Sitting squarely at the intersection of fuzzy lo-fi pop and 8th-wave slacker psych, Kissed by an Animal’s eponymous debut album is one of the best things to come out of the Brooklyn scene in recent memory. It gets started with Lemonade, the kind of track that gets instantly stuck in your head, and warrants play after play as you stumble home drunk after a show. It asks questions with no answers and paints a picture that is nonspecific, yet the song is entirely relatable. Honestly, what sticks with me most after a few listens isn’t the melodies, screeching guitars, and pounding rhythm section (all of which are exemplary); it’s the deft use of abstract imagery to convey a unique artistic vision.
Lead singer/guitarist Dima Drjuchin is a talented visual artist (the album cover is a great example of his work), and it should serve as no surprise that he understands how to connect emotionally to the listener without being predictable, cliché, or sappy. On the track Animal, a slow, winding, semi-acoustic ballad that features intermittent guitar solos, Drjuchin warns of the toll time travel will take on your soul. It strikes me as a metaphor for trying to stay active in the music scene as you age, but I may be projecting. In fact, I am projecting, because that’s what good lyrics make the listener do; they make you put yourself into the equation.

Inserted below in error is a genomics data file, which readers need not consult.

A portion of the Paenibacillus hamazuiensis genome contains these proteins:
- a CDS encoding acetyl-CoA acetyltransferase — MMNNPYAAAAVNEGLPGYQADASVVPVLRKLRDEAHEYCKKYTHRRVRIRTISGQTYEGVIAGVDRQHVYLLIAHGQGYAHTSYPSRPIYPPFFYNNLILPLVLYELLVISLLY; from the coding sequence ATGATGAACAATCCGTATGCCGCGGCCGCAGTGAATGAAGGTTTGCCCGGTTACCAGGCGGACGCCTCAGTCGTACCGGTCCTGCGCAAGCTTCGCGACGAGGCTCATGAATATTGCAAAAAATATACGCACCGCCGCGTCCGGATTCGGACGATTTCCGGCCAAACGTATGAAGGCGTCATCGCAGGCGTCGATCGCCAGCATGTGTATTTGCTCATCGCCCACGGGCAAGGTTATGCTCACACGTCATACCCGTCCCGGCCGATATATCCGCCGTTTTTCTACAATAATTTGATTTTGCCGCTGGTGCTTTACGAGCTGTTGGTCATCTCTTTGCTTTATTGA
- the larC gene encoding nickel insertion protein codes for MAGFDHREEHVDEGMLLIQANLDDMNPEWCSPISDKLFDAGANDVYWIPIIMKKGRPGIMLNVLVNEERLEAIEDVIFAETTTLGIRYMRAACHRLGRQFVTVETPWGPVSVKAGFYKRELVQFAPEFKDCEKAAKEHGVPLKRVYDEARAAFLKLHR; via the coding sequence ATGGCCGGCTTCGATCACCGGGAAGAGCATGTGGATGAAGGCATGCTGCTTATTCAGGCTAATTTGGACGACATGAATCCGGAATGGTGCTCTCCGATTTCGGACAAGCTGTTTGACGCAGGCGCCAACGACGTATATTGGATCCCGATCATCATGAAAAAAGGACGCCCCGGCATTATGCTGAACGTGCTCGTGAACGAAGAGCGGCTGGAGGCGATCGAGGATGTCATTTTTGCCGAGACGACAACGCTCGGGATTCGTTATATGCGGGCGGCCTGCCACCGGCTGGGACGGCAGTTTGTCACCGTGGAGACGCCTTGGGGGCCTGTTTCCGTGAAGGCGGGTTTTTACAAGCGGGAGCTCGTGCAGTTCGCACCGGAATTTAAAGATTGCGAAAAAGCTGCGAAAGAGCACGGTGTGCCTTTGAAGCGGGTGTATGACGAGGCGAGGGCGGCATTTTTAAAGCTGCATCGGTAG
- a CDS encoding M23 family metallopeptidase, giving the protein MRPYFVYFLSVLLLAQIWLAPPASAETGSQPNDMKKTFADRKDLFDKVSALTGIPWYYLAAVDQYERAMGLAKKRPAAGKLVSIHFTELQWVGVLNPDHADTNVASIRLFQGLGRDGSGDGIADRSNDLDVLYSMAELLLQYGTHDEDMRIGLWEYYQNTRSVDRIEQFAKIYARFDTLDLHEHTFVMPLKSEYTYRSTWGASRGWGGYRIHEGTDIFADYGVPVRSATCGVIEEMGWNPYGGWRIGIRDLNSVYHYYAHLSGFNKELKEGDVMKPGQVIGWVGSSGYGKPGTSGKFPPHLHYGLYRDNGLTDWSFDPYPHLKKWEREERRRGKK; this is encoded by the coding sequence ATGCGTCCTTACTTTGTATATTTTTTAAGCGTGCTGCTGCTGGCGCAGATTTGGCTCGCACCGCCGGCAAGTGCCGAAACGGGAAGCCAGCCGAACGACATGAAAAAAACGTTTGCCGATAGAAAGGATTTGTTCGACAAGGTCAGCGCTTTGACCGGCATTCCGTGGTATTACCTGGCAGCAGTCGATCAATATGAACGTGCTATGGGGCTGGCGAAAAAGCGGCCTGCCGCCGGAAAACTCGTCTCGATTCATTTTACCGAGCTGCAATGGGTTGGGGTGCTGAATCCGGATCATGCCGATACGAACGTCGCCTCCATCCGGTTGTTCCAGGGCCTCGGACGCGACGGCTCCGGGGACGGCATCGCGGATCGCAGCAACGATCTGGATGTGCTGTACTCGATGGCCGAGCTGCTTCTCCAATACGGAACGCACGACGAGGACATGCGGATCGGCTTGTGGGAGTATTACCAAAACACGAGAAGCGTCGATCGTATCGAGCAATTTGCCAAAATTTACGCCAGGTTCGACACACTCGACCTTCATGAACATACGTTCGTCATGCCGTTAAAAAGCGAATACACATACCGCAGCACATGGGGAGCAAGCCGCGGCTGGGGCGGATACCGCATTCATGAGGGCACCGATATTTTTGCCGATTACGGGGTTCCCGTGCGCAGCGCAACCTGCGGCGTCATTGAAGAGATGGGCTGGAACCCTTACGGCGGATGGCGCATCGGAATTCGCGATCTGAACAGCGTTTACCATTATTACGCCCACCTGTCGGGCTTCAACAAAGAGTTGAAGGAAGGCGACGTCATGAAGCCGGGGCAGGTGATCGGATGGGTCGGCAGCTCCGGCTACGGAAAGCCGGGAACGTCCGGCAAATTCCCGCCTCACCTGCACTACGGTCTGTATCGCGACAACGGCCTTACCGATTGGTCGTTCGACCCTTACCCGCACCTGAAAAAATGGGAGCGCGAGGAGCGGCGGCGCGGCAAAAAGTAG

The Good Times Are Here Again is perhaps the best single off the album (the band plans to release a music video, animated by Drjuchin), and it’s another catchy, scrappy, unpolished, yet unblemished rocker that allows the band’s talent to show. The rhythm section, composed of scene veterans Jon Daily and Tsugumi Takashi, doesn’t miss a beat on this whole album, transitioning seamlessly from passage to passage while Drjuchin’s wild guitars hover above like sonic eagles dosed with LSD. Other highlights include the jangly second track, Don’t Give Me That Face, which is about a strained relationship (though the details are unclear), and In The Clouds, which is a slower number with a bouncy backbeat and somewhat sorrowful slide guitar.
All in all, this album is full of well-written songs, strong musicianship, and engaging lyrics. It’s cool, in an outsider sort of way. Lemonade and Good Times definitely deserve spots on your next playlist, and the album itself will be a treat for anyone who digs loud, retro-inspired indie rock.
-Stephen Perry (Sweet Static)